How Many Work Credits Are Required for SSDI Benefits?

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There are both medical and financial eligibility criteria you have to fulfill before getting disability benefits through the Social Security Disability Insurance (SSDI) program. One of the non-medical eligibility requirements for SSDI is having enough "work credits." Each work credit is based on having earned and paid Social Security taxes on a certain amount of money.

If you do not have enough work credits, you are not considered "insured" for SSDI. If you do have enough work credits, you are then considered "insured."

How Many Work Credits Do You Have?

Work credits are currently awarded on a yearly basis and are based on the amount of money you earned and paid FICA taxes on. If you earn even a modest amount of money in a calendar year, you’ll likely receive the maximum four credits for that year.

Here are the specifics. For the year 2013, every $1,160 you make (subject to some limitations) earns you another work credit for Social Security purposes, up to the maximum of four per year. For example, if you made $4,640 or more in 2013, you'll receive the maximum four work credits available for the year.

The amount of money you must make to earn one credit has changed every year since 1978 (except in 2011). To see exactly how much you had to make in each year since 1978 to earn work credits for that year, see the Social Security Administration website at socialsecurity.gov/OACT/COLA/QC.html. (For work done before 1978, work credits were calculated quarterly (every three months), with one credit available per quarter, and a credit awarded for every quarter in which you earned at least $50.)

Not all income counts towards work credits. Only wages and self-employment income are counted. Income from pension payments or investments does not count toward work credits.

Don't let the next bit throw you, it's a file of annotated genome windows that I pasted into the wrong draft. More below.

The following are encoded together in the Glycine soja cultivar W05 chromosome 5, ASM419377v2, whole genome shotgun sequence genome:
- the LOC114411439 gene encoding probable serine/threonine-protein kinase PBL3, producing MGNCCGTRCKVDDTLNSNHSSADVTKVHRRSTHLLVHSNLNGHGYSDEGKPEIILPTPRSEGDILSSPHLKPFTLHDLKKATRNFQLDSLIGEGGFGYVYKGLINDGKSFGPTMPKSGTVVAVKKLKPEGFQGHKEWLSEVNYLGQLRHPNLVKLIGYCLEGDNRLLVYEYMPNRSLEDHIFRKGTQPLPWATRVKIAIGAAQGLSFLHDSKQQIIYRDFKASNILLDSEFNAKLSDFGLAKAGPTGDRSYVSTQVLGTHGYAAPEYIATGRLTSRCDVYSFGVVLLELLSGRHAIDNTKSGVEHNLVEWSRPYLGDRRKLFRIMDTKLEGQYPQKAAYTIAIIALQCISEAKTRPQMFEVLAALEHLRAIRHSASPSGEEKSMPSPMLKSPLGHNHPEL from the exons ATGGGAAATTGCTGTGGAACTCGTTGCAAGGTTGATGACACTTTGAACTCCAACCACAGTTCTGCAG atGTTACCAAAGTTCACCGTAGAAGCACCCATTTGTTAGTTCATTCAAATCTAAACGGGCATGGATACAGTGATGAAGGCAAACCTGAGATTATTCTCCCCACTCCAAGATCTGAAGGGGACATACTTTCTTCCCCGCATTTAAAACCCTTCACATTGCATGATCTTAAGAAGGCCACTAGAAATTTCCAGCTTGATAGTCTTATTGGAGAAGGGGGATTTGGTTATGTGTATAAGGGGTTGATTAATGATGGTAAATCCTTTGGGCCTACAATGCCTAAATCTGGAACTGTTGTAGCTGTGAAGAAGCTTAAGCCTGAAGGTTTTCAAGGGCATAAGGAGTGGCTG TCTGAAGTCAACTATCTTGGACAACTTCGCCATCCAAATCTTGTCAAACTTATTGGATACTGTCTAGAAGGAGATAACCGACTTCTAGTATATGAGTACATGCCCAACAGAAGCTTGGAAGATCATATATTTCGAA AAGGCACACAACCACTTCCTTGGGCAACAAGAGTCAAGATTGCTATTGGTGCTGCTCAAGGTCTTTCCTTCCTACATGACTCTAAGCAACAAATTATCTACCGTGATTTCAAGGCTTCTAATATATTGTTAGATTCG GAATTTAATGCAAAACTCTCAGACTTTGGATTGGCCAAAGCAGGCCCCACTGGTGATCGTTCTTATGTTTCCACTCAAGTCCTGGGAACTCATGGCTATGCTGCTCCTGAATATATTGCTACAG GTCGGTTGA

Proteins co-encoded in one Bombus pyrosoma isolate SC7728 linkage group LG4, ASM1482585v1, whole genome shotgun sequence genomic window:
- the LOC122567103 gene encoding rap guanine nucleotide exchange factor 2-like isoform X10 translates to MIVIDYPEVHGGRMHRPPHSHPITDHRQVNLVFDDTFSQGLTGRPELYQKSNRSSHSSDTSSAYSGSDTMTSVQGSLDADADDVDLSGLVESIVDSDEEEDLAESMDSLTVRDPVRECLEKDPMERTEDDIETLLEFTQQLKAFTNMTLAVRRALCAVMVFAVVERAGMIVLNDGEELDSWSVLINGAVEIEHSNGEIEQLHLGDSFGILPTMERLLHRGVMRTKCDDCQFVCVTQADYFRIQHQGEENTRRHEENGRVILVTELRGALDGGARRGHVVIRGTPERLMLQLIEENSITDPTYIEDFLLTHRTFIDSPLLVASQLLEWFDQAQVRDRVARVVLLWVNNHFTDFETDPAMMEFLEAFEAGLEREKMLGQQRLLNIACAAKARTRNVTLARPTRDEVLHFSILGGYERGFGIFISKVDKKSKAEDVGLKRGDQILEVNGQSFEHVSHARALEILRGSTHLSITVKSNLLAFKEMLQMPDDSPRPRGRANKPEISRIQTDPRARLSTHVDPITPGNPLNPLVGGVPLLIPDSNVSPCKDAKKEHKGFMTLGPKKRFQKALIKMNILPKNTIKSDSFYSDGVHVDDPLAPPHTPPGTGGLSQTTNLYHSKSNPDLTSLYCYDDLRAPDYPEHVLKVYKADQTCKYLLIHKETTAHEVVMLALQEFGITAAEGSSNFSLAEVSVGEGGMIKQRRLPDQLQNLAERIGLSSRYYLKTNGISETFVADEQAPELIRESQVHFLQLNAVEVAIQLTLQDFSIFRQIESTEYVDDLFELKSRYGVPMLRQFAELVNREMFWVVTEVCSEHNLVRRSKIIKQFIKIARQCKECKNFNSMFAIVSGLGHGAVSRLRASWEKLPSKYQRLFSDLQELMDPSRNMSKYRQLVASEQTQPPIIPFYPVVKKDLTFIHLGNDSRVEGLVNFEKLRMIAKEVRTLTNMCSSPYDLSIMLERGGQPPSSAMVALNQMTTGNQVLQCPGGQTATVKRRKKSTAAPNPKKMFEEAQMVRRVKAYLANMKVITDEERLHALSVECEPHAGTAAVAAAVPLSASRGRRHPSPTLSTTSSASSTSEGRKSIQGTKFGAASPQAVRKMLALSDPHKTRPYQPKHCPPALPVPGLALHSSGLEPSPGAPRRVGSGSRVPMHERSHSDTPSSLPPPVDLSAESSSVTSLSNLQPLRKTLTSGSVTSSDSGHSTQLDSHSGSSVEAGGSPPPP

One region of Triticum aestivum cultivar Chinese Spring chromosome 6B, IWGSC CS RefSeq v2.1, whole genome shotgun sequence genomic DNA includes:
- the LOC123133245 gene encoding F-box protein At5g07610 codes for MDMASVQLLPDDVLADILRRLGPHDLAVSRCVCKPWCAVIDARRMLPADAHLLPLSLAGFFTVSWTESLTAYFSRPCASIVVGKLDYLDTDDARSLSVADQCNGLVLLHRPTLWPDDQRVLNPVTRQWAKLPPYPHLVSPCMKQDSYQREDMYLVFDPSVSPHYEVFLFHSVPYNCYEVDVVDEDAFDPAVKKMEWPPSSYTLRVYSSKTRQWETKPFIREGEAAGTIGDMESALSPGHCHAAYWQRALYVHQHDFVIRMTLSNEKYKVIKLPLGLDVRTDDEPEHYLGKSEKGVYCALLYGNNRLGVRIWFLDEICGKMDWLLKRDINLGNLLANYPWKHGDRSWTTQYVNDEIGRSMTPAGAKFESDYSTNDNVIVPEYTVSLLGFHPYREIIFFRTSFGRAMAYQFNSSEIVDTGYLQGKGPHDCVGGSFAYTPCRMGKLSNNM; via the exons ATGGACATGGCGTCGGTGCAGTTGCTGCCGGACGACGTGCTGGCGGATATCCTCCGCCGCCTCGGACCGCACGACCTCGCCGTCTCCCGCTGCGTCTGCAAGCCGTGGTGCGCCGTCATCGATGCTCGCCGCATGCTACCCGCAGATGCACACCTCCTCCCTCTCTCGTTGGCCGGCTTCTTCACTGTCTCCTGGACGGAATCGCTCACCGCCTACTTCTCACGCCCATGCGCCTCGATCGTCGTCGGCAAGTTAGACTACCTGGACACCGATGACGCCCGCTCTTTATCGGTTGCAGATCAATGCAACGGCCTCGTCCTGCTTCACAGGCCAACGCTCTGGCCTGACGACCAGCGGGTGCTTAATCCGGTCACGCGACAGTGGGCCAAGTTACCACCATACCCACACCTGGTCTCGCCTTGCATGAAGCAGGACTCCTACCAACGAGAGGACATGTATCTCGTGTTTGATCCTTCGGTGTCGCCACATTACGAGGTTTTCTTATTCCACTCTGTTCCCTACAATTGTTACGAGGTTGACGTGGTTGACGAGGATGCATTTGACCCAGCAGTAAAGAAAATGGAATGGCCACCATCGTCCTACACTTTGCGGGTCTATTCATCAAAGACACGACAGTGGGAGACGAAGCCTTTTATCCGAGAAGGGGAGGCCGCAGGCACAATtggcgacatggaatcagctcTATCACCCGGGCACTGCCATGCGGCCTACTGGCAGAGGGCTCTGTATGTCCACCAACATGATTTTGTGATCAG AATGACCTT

How Many Work Credits Do You Need for SSDI Eligibility?

Your age when you became disabled is taken into account when considering how many work credits are required. To determine if you meet the requirements, the SSA looks at how much you have worked and how recently you have worked. This is an all or nothing requirement. In other words, if you have enough work credits and are otherwise eligible, you can qualify for SSDI. There is no “partial” eligibility if you have some but not enough work credits. Also, there is no additional advantage if you have more than enough work credits.

The amount of work credits you need to be eligible for SSDI varies depending on your age. Younger people generally need fewer work credits to qualify for SSDI than older people need:

If you are under age 24, you can qualify if you have at least six credits, earned in the three years immediately prior to when your disability began.

If you are between 24 and 31 years old, you can qualify if you have at least half of the number of credits you possibly could have earned after the age of 21. For example, if you are 29 years old, you could have earned a total of 28 credits (4 credits per year times 8 years since you turned 21). Therefore, you would need at least 14 credits to qualify.

If you became disabled between the ages of 31 and age 42, then you need 20 credits.

If you are older than 42, you need between 20 and 40 credits, depending on the age at which you became disabled. Use the following chart:

Age You Became Disabled How Many Credits You Need
44 22
46 24
48 28
50 28
52 30
54 32
56 34
58 36
60 38
62 or Older 40

In addition, if you are older than 31, you must have earned at least 20 of the credits in the ten years immediately preceding when you became disabled (unless you are blind).

Note that this chart is only valid for calculating your work credits if you were born after 1929.

Family Members Can Get Benefits Without Work Credits

Family members of employees who earned enough work credits to be insured by SSDI are eligible for SSDI disability benefits. For instance, a disabled child of someone who receives SSDI can receive benefits even if the child never worked. Spouses, ex-spouses, and minor children can also be eligible for "auxiliary benefits," even if they're not disabled. For more information, see our article on SSDI benefits for dependents.

Updated by: , J.D.

This article is provided for informational purposes only. If you need legal advice or representation,
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